Commencement of the Misuse of Drugs (Amendment) Act 2016 and associated Ministerial Regulations and Orders
On 2 May 2017 Minister of State for Communities and the National Drugs Strategy, Catherine Byrne T.D., signed the Misuse of Drugs (Amendment) Act 2016 (Commencement) Order 2017 (S.I. No. 172 of 2017). This Order commences sections 1, 2, 3, 6 and 8, and paragraphs (c), (d) and (e) of section 7 of the Misuse of Drugs (Amendment) Act 2016 (No. 9 of 2016) on 4 May 2017.
The primary purpose of the Misuse of Drugs (Amendment) Act 2016 is to protect public health by bringing certain substances which are open to misuse, and known to be traded on the illicit market, under the scope of the Misuse of Drugs legislation, thereby aiding the law enforcement activities of An Garda Síochána. In addition, it will allow Ireland to fulfil its obligations and to control new psychoactive substances in accordance with EU Directives and international drug control.
Commencement of the Misuse of Drugs (Amendment) Act 2016:
- Revokes a number of statutory instruments confirmed by the Oireachtas in March 2015 so that various regulations and orders can be remade and subsequently amended by secondary legislation if required
- Adds a number of substances to the schedule of controlled substances
Subsequent to this Act new Misuse of Drug Regulations and associated Orders are required to allow legitimate users (e.g. health professionals, patients with a prescription) to continue to possess certain controlled drugs. The following statutory instruments have been remade and will also come into force on 4 May 2017:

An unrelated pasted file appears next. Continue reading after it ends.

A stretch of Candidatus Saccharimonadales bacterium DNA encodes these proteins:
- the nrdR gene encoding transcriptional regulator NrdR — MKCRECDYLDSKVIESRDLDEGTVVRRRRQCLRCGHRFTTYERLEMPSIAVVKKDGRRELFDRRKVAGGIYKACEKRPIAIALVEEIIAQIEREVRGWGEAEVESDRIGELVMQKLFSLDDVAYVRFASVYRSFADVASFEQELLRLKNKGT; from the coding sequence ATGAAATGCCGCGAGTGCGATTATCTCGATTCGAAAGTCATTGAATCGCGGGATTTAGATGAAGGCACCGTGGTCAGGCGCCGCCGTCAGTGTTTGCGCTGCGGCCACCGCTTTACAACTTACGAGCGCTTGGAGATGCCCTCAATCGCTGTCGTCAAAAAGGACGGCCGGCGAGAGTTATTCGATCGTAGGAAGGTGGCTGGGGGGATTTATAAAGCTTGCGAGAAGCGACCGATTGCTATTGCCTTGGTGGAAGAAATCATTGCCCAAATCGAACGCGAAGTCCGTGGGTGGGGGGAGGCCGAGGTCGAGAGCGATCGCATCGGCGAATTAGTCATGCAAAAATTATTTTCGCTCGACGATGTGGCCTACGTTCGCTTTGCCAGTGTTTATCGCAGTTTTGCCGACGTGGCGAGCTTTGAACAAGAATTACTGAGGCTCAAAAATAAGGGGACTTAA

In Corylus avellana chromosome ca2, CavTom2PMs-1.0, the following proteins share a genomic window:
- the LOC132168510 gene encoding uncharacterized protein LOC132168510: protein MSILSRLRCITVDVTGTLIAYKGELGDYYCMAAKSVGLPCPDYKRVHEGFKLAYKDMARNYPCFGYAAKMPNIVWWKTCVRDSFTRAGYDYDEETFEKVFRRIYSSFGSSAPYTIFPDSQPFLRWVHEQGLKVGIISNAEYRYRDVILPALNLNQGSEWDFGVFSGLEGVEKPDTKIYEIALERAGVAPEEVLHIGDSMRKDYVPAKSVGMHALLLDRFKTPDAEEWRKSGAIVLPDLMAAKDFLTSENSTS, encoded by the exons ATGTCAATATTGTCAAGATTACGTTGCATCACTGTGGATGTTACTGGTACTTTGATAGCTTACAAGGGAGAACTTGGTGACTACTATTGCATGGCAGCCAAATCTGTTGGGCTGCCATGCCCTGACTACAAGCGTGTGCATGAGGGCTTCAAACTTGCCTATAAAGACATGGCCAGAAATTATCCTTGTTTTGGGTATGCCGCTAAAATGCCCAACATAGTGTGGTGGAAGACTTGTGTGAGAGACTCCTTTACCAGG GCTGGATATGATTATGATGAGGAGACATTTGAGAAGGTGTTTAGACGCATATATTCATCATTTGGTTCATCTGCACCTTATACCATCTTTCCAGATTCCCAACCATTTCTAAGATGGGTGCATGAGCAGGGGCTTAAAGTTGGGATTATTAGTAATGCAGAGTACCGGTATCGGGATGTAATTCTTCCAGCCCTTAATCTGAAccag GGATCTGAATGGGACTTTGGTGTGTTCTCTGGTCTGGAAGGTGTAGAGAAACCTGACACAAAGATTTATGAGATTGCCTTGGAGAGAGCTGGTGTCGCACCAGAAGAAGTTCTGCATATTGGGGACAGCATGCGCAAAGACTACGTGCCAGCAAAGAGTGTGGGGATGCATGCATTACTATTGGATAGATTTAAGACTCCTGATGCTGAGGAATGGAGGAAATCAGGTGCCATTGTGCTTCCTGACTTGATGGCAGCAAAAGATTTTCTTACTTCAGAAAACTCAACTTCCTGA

- Misuse of Drugs Regulations 2017 (S.I. No. 173 of 2017)
- Misuse of Drugs (Designation) Order 2017 (S.I. No. 174 of 2017)
- Misuse of Drugs (Exemption) Order 2017 (S.I. No. 175 of 2017)
The new Misuse of Drugs Regulations contain a number of changes from the 1988 Regulations, as amended, and these changes were included in a 2013 public consultation. The most significant effect of the new Misuse of Drugs Regulations 2017 is in relation to benzodiazepines (such diazepam) and ‘z-drug’ sleeping tablets (such as zopiclone and zolpidem). The restrictions already in place on possession and import of other controlled drugs will now apply to benzodiazepines and z-drugs.
The new Regulations also make changes to the essential criteria to be included on prescriptions for all controlled drugs in order to aid the identification of the prescriber, the patient and the controlled drug to be supplied.
A higher standard of prescription will also be required for benzodiazepines and z-drugs. However, unlike for controlled drugs in Schedules 2 and 3, benzodiazepine and z-drug prescriptions will not have to be handwritten and they may still be repeated by doctors. However, they should ordinarily only be used for short periods of treatment.
The most significant changes in relation to the prescribing of controlled drugs can be found in the document below, as can a list of the controlled drugs in Schedule 4 Part 1.
In order to minimise the impact of these changes to patients and practitioners, prescriptions issued before the coming into force of these new regulations will continue to be valid. Prescriptions issued on or after 4 May 2017 must comply with the new prescription requirements.
A link to the official Irish Statute Book entries will be provided in the coming days, in the meantime an unofficial draft of the new Misuse of Drug Regulations 2017 can be found below:
Changes to the prescription requirements for controlled drugs
Schedule 4 Part 1 Controlled Drugs in the Misuse of Drugs Regulations 2017
Text of the Misuse of Drugs Regulations 2017